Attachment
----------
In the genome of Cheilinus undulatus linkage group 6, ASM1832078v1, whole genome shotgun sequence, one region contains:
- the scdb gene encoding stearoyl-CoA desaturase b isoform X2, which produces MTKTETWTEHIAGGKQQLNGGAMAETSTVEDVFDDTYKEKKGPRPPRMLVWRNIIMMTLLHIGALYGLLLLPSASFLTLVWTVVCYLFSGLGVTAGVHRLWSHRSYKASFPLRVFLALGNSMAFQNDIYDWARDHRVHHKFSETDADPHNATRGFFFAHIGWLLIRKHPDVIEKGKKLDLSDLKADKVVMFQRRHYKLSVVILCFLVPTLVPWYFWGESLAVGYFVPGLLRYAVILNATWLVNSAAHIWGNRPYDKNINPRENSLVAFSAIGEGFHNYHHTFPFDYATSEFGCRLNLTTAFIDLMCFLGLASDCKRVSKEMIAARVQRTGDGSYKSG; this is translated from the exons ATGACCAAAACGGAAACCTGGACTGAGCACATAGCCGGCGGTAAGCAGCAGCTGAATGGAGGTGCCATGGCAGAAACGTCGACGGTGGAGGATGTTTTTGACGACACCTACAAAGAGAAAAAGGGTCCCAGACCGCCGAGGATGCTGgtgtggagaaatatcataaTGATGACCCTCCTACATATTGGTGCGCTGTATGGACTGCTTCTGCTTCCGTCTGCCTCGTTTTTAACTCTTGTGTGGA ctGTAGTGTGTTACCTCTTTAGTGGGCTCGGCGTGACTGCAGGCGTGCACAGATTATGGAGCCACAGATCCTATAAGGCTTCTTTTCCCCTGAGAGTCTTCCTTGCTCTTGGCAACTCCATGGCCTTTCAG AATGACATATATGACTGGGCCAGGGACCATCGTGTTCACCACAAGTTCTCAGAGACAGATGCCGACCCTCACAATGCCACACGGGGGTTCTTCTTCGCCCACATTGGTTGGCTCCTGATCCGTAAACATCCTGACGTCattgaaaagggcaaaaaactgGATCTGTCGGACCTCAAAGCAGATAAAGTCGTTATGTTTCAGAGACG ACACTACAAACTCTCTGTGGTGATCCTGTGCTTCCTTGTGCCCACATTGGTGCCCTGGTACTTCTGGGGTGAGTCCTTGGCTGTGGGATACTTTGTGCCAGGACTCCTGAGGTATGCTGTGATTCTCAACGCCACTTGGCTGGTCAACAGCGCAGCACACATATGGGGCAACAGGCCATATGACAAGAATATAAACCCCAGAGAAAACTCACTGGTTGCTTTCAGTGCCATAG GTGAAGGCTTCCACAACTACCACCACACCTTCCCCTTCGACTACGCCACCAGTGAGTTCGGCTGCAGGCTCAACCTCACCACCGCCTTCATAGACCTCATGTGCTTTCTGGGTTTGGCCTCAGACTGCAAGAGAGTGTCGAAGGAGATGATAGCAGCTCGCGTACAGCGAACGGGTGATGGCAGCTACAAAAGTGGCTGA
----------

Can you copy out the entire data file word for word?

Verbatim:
In the genome of Cheilinus undulatus linkage group 6, ASM1832078v1, whole genome shotgun sequence, one region contains:
- the scdb gene encoding stearoyl-CoA desaturase b isoform X2, which produces MTKTETWTEHIAGGKQQLNGGAMAETSTVEDVFDDTYKEKKGPRPPRMLVWRNIIMMTLLHIGALYGLLLLPSASFLTLVWTVVCYLFSGLGVTAGVHRLWSHRSYKASFPLRVFLALGNSMAFQNDIYDWARDHRVHHKFSETDADPHNATRGFFFAHIGWLLIRKHPDVIEKGKKLDLSDLKADKVVMFQRRHYKLSVVILCFLVPTLVPWYFWGESLAVGYFVPGLLRYAVILNATWLVNSAAHIWGNRPYDKNINPRENSLVAFSAIGEGFHNYHHTFPFDYATSEFGCRLNLTTAFIDLMCFLGLASDCKRVSKEMIAARVQRTGDGSYKSG; this is translated from the exons ATGACCAAAACGGAAACCTGGACTGAGCACATAGCCGGCGGTAAGCAGCAGCTGAATGGAGGTGCCATGGCAGAAACGTCGACGGTGGAGGATGTTTTTGACGACACCTACAAAGAGAAAAAGGGTCCCAGACCGCCGAGGATGCTGgtgtggagaaatatcataaTGATGACCCTCCTACATATTGGTGCGCTGTATGGACTGCTTCTGCTTCCGTCTGCCTCGTTTTTAACTCTTGTGTGGA ctGTAGTGTGTTACCTCTTTAGTGGGCTCGGCGTGACTGCAGGCGTGCACAGATTATGGAGCCACAGATCCTATAAGGCTTCTTTTCCCCTGAGAGTCTTCCTTGCTCTTGGCAACTCCATGGCCTTTCAG AATGACATATATGACTGGGCCAGGGACCATCGTGTTCACCACAAGTTCTCAGAGACAGATGCCGACCCTCACAATGCCACACGGGGGTTCTTCTTCGCCCACATTGGTTGGCTCCTGATCCGTAAACATCCTGACGTCattgaaaagggcaaaaaactgGATCTGTCGGACCTCAAAGCAGATAAAGTCGTTATGTTTCAGAGACG ACACTACAAACTCTCTGTGGTGATCCTGTGCTTCCTTGTGCCCACATTGGTGCCCTGGTACTTCTGGGGTGAGTCCTTGGCTGTGGGATACTTTGTGCCAGGACTCCTGAGGTATGCTGTGATTCTCAACGCCACTTGGCTGGTCAACAGCGCAGCACACATATGGGGCAACAGGCCATATGACAAGAATATAAACCCCAGAGAAAACTCACTGGTTGCTTTCAGTGCCATAG GTGAAGGCTTCCACAACTACCACCACACCTTCCCCTTCGACTACGCCACCAGTGAGTTCGGCTGCAGGCTCAACCTCACCACCGCCTTCATAGACCTCATGTGCTTTCTGGGTTTGGCCTCAGACTGCAAGAGAGTGTCGAAGGAGATGATAGCAGCTCGCGTACAGCGAACGGGTGATGGCAGCTACAAAAGTGGCTGA